Industrial Hemp Summer Study Meets with North Dakota Commissioner of Ag in Pierre Today

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Industrial hemp has been on the minds of South Dakota legislators this summer as they work to develop a bill Governor Noem will sign in 2020. And today (August 19, 2019), several legislators met in Pierre with Doug Goehring, North Dakota Commissioner of Agriculture and leaders from other states where the agriculture crop is legal.

“We’re working to come up with legislation everyone can be comfortable with,” explains Lee Qualm, House Majority Leader and Chair of Industrial Hemp Summer Study.

After the South Dakota Senate failed to override Governor Noem’s veto of House Bill 1191, which would have legalized industrial hemp, a group of legislators, including Minority Whip and District 28A Representative, Oren Lesmeister began meeting with officials from states where industrial hemp is grown and processed, to learn how state departments of agriculture work with law enforcement, farmers and citizens.

“We are seeing that these states have strict rules in place, but we also see that the fear industrial hemp is a backway to produce the drug, marijuana, is unwarranted,” Lesmeister, a Parade rancher and small business owner explains. “We have also learned farmers can make money from this.”

New marketing opportunities from the hardy crop that can be grown in nearly every region of South Dakota, are the reason Qualm and Lesmeister voted to legalize growing the crop during the 2019 Legislative Session.

“Industrial hemp is the first new crop that has come along in decades,” says Qualm, a Platte farmer. “It provides the opportunity to add value to a crop before it leaves the state. We are so used to shipping out raw commodities instead of processing them here.”

“Industrial hemp would give South Dakotans opportunities,” adds Lesmeister. “I say South Dakotans, not just farmers or ranchers, because it’s the business as a whole, through manufacturing opportunities that could benefit the entire state.”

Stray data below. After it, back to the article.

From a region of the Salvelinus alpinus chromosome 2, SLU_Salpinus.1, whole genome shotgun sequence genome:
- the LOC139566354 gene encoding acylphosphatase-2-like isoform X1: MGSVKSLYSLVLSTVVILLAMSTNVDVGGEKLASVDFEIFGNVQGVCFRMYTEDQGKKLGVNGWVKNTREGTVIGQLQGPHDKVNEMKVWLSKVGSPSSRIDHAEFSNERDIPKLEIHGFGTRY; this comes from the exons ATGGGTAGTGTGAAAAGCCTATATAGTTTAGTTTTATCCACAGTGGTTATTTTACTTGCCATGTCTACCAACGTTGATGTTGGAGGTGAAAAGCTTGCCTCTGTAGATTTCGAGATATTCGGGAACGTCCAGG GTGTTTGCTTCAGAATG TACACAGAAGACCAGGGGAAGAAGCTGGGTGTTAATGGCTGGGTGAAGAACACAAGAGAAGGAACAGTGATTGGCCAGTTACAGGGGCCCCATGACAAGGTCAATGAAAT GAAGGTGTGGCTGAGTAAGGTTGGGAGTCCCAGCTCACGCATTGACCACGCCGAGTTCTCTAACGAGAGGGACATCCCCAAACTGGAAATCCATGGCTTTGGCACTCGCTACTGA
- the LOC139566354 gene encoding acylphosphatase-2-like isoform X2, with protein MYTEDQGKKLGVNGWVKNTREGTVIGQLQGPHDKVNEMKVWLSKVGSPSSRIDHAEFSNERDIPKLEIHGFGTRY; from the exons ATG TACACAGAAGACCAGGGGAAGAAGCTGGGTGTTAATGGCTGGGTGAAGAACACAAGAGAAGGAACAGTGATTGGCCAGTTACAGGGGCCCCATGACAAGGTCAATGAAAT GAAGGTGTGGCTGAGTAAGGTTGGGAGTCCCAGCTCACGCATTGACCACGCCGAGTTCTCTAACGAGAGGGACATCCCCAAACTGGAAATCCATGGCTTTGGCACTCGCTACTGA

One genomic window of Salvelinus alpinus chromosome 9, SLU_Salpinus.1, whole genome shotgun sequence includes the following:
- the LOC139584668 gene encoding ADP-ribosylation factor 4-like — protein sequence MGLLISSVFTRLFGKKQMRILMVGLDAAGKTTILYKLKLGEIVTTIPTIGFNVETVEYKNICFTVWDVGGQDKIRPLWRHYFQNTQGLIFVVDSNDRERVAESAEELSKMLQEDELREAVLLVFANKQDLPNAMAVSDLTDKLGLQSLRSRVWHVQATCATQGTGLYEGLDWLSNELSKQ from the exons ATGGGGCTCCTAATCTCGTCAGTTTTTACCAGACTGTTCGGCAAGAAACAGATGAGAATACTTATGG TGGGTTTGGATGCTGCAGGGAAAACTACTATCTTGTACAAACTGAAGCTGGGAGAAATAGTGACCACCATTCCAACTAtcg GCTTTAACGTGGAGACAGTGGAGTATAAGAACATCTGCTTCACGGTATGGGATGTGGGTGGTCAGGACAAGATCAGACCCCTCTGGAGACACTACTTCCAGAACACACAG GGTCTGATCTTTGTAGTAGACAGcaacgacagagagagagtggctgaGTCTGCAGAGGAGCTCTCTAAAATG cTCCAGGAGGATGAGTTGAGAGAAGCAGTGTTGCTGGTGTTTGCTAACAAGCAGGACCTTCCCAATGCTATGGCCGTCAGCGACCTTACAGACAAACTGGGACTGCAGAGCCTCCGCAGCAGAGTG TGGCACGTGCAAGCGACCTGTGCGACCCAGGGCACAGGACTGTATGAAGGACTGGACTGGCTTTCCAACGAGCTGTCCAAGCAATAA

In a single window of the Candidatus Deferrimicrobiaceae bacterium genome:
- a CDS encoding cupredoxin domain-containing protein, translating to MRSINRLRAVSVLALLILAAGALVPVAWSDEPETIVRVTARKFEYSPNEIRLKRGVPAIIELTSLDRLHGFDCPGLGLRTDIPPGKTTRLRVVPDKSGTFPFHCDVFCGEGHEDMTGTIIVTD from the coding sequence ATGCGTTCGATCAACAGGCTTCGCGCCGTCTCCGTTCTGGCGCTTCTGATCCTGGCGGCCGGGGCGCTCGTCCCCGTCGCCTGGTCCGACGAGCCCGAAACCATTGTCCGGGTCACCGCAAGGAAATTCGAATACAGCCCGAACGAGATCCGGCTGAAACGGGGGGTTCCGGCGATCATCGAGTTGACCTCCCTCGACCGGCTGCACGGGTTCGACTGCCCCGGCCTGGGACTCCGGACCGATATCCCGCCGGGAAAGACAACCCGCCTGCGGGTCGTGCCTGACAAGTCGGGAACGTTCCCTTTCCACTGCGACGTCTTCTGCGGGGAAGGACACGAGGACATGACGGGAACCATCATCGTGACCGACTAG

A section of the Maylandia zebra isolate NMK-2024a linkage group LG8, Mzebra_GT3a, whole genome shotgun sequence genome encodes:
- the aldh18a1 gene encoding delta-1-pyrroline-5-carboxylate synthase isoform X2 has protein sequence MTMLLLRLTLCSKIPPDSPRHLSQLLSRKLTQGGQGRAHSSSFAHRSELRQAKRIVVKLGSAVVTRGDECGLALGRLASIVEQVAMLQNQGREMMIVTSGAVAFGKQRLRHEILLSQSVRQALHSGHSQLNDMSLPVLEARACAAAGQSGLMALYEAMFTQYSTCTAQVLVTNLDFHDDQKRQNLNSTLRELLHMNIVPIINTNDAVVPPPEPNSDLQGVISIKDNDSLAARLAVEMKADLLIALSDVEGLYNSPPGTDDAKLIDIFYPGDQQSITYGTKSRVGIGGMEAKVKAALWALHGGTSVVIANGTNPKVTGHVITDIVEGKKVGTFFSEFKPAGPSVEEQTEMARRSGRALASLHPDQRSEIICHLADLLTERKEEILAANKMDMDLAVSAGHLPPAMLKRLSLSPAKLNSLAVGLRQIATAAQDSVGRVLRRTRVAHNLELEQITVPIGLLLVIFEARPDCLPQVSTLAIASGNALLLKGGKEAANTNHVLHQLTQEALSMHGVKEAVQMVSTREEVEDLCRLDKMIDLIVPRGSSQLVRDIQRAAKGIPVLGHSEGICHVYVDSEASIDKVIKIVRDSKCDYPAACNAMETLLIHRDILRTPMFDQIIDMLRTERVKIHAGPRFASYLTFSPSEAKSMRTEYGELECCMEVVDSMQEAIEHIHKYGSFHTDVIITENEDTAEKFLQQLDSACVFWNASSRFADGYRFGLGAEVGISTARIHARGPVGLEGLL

The men hope what they learned from today’s discussions will help their committee develop legislation that will pass in 2020. Other members of the Industrial Hemp Summer Study include Committee Vice Chair Rocky Blare, Ideal; Representatives Shawn Bordeaux, Mission; Bob Glanzer, Huron; Tim Goodwin, Rapid City; Randy Gross, Elkton; Nancy York, Watertown and Senators Red Dawn Foster, Pine Ridge; Joshua Klumb, Mount Vernon and Reynold Nesiba, Sioux Falls.

Learn more during South Dakota Farmers Union State Fair panel discussion
Members of one of the state’s largest farm and ranch organizations are watching the progression of the new industrial hemp bill closely. “Legalizing the growing of industrial hemp has been part of our policy since 2018, because our family farmers and ranchers need new opportunities. And industrial hemp is a new, potentially high-value opportunity,” explains South Dakota Farmers Union President, Doug Sombke, a fourth-generation Conde farmer.

The delay caused by the Governor’s veto troubles Sombke and Lesmeister because they are concerned neighboring states, will race to develop processing infrastructure ahead of South Dakota.

Qualm shares the concern, but believes opportunities still exist. “We are a bit behind the 8-ball, we will see some rules in September or October from USDA, and the FDA may take longer than that. I don’t think we are too far behind,” he says.

Which is the reason, today’s discussion is so important. “Due to a stressed ag economy, producers are losing money year-after-year. South Dakota producers need more options to diversify and be profitable, they need more tools in their tool belts. The legalization of industrial hemp production will tell our producers that we want them to succeed,” says Luke Reindl, Communications & Policy Specialist with S.D. Farmers Union. “As a grassroots organization our members set our policy, and many of our family farmers and ranchers would like to be able to grow industrial hemp, so legalizing industrial hemp will be a priority for us as we approach the 2020 Legislative Session.”

And, today’s discussion showed there’s still a lot of work to be done if an industrial hemp bill will pass Legislative Session 2019, explains Mitch Richter, S.D. Farmers Union Lobbyist. “We heard from North Dakota and Montana on how they dealt with issues around licensing, law enforcement and testing, yet South Dakota’s State Dept. of Ag as well as Public Safety brought up the same questions they had during Legislative Session. They are still stuck on the fact that hemp and marijuana are similar, but they have not moved beyond that with plans for how they will deal with testing, licensing and fee structure. I know the legislators on the Summer Study have done the legwork and research, but it looks like they have a long way to go before the Governor will sign legislation to legalize hemp in South Dakota.”